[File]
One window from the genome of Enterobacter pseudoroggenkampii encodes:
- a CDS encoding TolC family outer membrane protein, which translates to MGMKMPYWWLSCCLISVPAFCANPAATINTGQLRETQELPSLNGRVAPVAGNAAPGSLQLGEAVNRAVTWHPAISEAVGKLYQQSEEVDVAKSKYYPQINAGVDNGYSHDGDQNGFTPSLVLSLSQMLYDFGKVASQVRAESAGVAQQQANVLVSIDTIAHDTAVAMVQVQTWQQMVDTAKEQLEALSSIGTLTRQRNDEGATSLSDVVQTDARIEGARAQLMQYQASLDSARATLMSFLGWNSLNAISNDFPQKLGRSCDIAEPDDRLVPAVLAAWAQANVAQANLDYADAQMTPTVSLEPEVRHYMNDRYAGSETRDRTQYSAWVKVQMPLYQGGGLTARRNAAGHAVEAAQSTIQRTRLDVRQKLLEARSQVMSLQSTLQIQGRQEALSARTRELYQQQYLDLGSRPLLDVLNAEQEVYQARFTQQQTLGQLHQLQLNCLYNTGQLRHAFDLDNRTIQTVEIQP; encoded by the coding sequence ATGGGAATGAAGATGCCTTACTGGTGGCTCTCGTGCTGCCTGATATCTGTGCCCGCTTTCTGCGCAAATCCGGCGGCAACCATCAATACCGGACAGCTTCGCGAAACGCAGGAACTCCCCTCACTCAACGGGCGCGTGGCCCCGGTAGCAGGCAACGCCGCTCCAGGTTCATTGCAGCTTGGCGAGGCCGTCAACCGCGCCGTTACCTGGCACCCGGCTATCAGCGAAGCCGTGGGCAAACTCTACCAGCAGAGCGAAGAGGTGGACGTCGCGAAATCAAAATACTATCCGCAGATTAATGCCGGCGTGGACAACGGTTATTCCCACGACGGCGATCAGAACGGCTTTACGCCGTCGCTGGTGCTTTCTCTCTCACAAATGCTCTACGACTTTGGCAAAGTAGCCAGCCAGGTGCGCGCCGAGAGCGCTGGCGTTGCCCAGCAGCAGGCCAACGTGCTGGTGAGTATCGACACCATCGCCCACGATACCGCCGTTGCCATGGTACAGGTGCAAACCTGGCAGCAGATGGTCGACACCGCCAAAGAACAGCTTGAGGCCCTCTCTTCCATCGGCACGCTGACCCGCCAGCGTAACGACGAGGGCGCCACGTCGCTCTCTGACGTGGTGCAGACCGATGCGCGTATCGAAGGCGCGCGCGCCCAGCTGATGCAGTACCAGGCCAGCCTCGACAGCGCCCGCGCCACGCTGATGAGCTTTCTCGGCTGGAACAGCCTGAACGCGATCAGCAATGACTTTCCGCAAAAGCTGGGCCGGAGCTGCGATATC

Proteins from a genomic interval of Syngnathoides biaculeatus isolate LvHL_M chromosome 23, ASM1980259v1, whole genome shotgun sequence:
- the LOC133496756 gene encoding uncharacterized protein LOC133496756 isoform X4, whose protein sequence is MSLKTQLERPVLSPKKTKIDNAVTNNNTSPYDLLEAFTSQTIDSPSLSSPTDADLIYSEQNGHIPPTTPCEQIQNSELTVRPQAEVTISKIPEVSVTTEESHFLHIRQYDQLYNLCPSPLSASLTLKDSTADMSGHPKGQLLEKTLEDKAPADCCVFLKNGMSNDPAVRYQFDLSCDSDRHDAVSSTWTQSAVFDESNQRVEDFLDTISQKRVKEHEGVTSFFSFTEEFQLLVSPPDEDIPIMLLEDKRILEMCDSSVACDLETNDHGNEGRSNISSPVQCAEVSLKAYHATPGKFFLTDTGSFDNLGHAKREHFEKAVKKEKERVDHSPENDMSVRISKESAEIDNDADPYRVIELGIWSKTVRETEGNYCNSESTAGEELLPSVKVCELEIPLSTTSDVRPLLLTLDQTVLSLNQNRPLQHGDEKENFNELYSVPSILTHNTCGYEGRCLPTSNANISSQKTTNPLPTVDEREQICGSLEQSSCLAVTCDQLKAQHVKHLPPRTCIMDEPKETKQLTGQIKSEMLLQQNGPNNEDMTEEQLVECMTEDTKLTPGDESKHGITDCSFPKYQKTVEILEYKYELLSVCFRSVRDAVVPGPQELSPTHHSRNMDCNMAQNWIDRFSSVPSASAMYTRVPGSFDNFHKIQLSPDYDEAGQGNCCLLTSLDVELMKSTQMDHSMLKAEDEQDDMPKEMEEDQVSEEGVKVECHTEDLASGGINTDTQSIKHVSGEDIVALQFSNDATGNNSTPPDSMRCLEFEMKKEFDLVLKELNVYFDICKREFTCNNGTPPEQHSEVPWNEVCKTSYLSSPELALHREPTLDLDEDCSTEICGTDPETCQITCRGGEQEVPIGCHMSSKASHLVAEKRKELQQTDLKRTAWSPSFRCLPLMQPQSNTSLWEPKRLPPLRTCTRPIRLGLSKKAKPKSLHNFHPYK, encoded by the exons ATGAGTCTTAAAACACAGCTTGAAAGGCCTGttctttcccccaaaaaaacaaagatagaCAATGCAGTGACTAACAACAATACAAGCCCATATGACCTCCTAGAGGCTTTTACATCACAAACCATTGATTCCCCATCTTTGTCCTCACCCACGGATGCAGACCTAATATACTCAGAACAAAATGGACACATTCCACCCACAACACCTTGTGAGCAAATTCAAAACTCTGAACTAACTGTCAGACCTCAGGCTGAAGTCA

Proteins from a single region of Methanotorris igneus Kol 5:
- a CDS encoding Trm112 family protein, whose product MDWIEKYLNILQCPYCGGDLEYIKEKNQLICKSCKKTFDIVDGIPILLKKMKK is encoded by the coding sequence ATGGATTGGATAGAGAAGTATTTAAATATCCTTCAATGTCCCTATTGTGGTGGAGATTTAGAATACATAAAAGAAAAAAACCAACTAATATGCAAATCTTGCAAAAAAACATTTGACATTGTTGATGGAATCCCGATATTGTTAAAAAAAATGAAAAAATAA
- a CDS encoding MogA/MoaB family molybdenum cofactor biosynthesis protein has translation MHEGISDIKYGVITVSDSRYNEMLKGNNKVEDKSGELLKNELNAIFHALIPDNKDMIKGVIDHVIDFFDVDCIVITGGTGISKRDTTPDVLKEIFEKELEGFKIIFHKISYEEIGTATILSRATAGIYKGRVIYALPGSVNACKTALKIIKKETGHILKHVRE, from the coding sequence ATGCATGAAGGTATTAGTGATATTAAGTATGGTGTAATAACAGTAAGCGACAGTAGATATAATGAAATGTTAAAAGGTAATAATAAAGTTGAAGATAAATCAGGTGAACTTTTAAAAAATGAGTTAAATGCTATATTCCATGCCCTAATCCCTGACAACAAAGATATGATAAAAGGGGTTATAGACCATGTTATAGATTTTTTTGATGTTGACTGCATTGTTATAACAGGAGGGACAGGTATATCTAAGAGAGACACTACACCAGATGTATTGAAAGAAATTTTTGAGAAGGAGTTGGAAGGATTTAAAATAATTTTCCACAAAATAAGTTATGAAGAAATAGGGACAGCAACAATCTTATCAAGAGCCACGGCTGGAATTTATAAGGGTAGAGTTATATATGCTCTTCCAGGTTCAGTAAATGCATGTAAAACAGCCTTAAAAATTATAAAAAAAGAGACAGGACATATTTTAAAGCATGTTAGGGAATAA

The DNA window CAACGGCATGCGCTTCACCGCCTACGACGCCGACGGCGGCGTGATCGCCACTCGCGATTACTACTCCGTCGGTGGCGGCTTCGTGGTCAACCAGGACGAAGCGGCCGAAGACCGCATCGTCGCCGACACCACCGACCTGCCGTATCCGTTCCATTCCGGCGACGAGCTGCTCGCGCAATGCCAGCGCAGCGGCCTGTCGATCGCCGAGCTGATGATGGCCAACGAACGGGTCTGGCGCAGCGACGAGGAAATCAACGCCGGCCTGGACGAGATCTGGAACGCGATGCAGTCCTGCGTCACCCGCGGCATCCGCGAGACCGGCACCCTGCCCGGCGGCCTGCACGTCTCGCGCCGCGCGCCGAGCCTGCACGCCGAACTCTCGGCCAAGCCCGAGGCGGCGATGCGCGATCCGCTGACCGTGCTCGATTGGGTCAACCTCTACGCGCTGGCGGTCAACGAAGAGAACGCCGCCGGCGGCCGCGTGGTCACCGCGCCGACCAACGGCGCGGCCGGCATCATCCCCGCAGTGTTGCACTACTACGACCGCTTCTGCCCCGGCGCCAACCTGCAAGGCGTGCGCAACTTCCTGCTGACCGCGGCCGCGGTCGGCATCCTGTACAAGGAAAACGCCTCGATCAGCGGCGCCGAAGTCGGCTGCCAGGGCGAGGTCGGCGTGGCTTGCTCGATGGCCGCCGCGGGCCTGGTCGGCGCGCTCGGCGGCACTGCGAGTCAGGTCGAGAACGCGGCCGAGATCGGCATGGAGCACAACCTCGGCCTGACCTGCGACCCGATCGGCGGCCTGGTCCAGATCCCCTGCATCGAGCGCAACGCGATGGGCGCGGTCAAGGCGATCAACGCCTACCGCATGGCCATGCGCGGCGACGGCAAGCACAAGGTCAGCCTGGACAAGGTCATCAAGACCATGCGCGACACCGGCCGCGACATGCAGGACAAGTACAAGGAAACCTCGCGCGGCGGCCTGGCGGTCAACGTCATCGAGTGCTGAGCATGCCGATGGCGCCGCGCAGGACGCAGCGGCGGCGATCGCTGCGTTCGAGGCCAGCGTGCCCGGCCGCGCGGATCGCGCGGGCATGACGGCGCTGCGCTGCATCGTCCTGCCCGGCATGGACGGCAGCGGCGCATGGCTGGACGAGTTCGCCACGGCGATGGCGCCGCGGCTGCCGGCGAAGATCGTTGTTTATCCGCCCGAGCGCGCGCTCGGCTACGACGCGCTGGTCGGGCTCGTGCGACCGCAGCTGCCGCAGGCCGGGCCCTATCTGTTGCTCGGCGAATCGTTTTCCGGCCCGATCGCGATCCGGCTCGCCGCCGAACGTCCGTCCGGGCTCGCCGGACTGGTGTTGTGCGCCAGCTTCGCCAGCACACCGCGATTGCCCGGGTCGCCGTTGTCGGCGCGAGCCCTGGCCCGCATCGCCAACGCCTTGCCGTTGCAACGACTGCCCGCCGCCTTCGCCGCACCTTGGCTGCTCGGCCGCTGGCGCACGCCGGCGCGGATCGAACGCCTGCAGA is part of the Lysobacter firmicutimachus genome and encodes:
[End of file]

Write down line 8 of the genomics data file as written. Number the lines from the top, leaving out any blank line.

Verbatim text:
The DNA window CAACGGCATGCGCTTCACCGCCTACGACGCCGACGGCGGCGTGATCGCCACTCGCGATTACTACTCCGTCGGTGGCGGCTTCGTGGTCAACCAGGACGAAGCGGCCGAAGACCGCATCGTCGCCGACACCACCGACCTGCCGTATCCGTTCCATTCCGGCGACGAGCTGCTCGCGCAATGCCAGCGCAGCGGCCTGTCGATCGCCGAGCTGATGATGGCCAACGAACGGGTCTGGCGCAGCGACGAGGAAATCAACGCCGGCCTGGACGAGATCTGGAACGCGATGCAGTCCTGCGTCACCCGCGGCATCCGCGAGACCGGCACCCTGCCCGGCGGCCTGCACGTCTCGCGCCGCGCGCCGAGCCTGCACGCCGAACTCTCGGCCAAGCCCGAGGCGGCGATGCGCGATCCGCTGACCGTGCTCGATTGGGTCAACCTCTACGCGCTGGCGGTCAACGAAGAGAACGCCGCCGGCGGCCGCGTGGTCACCGCGCCGACCAACGGCGCGGCCGGCATCATCCCCGCAGTGTTGCACTACTACGACCGCTTCTGCCCCGGCGCCAACCTGCAAGGCGTGCGCAACTTCCTGCTGACCGCGGCCGCGGTCGGCATCCTGTACAAGGAAAACGCCTCGATCAGCGGCGCCGAAGTCGGCTGCCAGGGCGAGGTCGGCGTGGCTTGCTCGATGGCCGCCGCGGGCCTGGTCGGCGCGCTCGGCGGCACTGCGAGTCAGGTCGAGAACGCGGCCGAGATCGGCATGGAGCACAACCTCGGCCTGACCTGCGACCCGATCGGCGGCCTGGTCCAGATCCCCTGCATCGAGCGCAACGCGATGGGCGCGGTCAAGGCGATCAACGCCTACCGCATGGCCATGCGCGGCGACGGCAAGCACAAGGTCAGCCTGGACAAGGTCATCAAGACCATGCGCGACACCGGCCGCGACATGCAGGACAAGTACAAGGAAACCTCGCGCGGCGGCCTGGCGGTCAACGTCATCGAGTGCTGAGCATGCCGATGGCGCCGCGCAGGACGCAGCGGCGGCGATCGCTGCGTTCGAGGCCAGCGTGCCCGGCCGCGCGGATCGCGCGGGCATGACGGCGCTGCGCTGCATCGTCCTGCCCGGCATGGACGGCAGCGGCGCATGGCTGGACGAGTTCGCCACGGCGATGGCGCCGCGGCTGCCGGCGAAGATCGTTGTTTATCCGCCCGAGCGCGCGCTCGGCTACGACGCGCTGGTCGGGCTCGTGCGACCGCAGCTGCCGCAGGCCGGGCCCTATCTGTTGCTCGGCGAATCGTTTTCCGGCCCGATCGCGATCCGGCTCGCCGCCGAACGTCCGTCCGGGCTCGCCGGACTGGTGTTGTGCGCCAGCTTCGCCAGCACACCGCGATTGCCCGGGTCGCCGTTGTCGGCGCGAGCCCTGGCCCGCATCGCCAACGCCTTGCCGTTGCAACGACTGCCCGCCGCCTTCGCCGCACCTTGGCTGCTCGGCCGCTGGCGCACGCCGGCGCGGATCGAACGCCTGCAGA is part of the Lysobacter firmicutimachus genome and encodes: